France’s government wants to tackle rising medicine shortages by bringing the production of key drugs back onto French or European soil.
French pharmaceutical production and stocks are down significantly after the double impact of Covid-19 and the flu and bronchiolitis epidemic of last winter, according to France Assos Santé, an association that represents users of the French healthcare system.
Shortages have been blamed on the fact 80% of medicines used in France are manufactured outside the EU, mainly in China or India, compared to just 20% around 30 years ago.
This means that when the supply chain breaks down, or another country has a better offer, deliveries can be delayed, causing shortages.
Shortages in supply
In 2022, more than 3,000 medicines were under strain, with some experiencing major shortages, according to figures from the medicine safety agency ANSM. By comparison, there were just 405 in the same position in 2016.
Paracetamol, cortisone and antibiotics are among the common drugs facing a lack of supply.
The most recent drug hit by the issue was amoxicillin. More than 70% of pharmacies reported experiencing supply problems with the medicine, which is mainly prescribed to children.
A March 2023 survey by France Assos Santé stated that 37% of respondents who needed prescription drugs had experienced problems getting hold of their medication, compared to 25% who said the same in 2019. Of those, 45% had to change their treatment plan, or go without, the report said.
Some shortages even saw people travelling to Italy to buy medicines that they could not find in France. In January this year, several pharmacies in the Italian border town of Ventimiglia said they were stocking up on medicines specifically for customers from France.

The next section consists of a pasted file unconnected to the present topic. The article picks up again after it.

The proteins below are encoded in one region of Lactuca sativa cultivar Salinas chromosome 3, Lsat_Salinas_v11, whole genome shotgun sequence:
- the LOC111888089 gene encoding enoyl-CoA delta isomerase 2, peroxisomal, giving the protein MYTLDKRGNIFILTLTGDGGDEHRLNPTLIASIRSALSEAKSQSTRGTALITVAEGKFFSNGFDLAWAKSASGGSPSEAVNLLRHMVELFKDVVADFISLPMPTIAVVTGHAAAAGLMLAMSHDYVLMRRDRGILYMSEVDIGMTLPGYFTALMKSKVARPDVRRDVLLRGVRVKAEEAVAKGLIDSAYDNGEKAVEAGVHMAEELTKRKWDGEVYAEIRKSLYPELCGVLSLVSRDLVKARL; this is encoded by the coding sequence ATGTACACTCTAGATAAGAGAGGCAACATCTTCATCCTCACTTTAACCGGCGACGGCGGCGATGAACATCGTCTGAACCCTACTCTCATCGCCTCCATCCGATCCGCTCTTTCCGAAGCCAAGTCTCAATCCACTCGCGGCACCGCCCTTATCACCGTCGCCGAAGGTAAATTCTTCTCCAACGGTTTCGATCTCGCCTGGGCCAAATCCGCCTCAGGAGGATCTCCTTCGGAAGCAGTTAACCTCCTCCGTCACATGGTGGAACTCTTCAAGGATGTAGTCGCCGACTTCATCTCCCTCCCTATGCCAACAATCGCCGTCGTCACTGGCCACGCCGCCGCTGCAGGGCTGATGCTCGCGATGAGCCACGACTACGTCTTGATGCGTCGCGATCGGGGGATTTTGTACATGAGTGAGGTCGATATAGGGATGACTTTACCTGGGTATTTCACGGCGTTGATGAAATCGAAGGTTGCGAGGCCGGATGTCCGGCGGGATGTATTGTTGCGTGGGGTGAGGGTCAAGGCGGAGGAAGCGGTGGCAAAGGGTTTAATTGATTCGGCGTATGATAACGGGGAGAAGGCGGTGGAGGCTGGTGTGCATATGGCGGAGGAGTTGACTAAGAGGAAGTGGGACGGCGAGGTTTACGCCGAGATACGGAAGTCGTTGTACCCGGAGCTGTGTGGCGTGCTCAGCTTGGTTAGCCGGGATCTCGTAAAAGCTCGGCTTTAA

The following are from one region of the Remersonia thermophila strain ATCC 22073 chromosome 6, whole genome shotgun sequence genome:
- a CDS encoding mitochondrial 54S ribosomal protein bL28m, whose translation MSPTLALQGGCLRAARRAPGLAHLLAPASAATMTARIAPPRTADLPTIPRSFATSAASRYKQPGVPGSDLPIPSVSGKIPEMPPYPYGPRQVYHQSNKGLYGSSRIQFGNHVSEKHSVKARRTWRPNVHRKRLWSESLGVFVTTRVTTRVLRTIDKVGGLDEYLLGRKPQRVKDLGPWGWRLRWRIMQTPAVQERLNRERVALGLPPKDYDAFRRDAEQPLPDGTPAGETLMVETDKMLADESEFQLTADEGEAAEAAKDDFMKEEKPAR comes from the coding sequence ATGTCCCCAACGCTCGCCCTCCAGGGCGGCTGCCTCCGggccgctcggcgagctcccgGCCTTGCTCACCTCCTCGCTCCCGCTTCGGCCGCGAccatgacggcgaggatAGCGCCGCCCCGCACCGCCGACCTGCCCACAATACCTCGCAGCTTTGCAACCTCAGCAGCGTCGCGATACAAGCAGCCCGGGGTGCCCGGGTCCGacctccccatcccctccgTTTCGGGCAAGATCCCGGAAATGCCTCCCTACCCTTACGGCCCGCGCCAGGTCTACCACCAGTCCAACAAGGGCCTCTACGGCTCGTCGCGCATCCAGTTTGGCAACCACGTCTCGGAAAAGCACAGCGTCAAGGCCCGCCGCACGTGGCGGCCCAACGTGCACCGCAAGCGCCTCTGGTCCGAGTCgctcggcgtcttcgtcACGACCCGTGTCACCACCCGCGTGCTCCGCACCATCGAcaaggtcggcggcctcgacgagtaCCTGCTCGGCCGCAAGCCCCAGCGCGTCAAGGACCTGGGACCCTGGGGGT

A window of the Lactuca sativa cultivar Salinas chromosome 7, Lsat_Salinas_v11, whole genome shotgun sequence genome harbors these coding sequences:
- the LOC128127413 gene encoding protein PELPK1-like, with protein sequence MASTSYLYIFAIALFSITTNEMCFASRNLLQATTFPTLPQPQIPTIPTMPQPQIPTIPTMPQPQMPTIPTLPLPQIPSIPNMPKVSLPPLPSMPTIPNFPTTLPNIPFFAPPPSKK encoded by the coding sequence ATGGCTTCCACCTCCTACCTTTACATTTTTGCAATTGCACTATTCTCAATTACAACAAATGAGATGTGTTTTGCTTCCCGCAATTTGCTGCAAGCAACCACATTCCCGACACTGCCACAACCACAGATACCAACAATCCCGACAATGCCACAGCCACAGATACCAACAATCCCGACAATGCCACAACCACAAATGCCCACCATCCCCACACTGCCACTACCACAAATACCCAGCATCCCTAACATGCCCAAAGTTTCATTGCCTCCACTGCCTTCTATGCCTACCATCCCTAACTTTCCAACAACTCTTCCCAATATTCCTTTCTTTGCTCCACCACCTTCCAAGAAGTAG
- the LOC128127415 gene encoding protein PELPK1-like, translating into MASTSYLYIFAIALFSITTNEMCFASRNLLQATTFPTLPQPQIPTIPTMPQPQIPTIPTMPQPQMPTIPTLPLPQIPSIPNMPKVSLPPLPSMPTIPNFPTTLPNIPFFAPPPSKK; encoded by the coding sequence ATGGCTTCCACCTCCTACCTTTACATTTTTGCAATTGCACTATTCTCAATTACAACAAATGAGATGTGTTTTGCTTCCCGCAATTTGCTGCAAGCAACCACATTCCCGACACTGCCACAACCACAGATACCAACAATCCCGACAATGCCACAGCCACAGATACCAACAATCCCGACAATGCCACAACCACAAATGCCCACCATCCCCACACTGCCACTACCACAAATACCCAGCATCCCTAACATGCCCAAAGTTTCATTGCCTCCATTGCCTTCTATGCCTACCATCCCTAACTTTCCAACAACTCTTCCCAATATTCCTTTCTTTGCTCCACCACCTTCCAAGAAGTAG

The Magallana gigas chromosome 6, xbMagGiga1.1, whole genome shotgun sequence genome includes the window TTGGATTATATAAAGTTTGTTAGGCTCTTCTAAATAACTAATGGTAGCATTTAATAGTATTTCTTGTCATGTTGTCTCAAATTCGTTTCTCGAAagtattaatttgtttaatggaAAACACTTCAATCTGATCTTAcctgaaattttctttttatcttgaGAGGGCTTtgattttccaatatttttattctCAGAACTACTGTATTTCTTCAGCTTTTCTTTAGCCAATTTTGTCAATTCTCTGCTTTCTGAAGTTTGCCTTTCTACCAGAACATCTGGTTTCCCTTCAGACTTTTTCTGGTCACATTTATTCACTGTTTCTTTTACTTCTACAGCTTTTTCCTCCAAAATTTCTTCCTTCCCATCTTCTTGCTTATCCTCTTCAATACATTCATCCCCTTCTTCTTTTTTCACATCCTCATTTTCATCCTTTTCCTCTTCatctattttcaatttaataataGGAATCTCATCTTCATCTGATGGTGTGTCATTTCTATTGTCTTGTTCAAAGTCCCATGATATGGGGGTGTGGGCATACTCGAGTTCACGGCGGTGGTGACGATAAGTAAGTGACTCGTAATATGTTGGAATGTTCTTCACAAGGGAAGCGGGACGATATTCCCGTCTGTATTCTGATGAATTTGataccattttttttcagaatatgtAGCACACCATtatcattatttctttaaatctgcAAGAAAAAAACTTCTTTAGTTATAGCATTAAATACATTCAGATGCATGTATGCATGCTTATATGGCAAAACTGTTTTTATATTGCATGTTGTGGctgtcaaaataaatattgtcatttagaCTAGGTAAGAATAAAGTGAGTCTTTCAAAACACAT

‘Big plan to tackle shortages’
France’s Health Minister, François Braun, has admitted that there is a “problem” with drug supply, but denied that it amounted to a real “shortage”.
In an interview with BFMTV, he said: “There are no medicines that are completely unavailable, but they are under pressure.”
Mr Braun claimed delivery delays were behind most of the shortages.
However, he added: “No more. We have a big plan that we are putting in place to tackle the medicine shortages.”
The plan, announced in the BFMTV interview, includes:
The creation of a new, precise list of medicines that people in France cannot do without
The identification of all production points in France, and the active ingredient produced
Ensuring that essential medicines are always available
The repatriation of production of these active ingredients to France and the European Union
Mr Braun said: “We must determine which are the most essential medicines, the critical medicines, those which no one can do without. We are in the process of finalising this list in partnership with most medical specialist authorities.”
The plan has been inspired by the US, which maintains a list of 173 essential medicines.
It was a key election pledge by President Emmanuel Macron, who announced a plan of ‘medical sovereignty’ by 2030.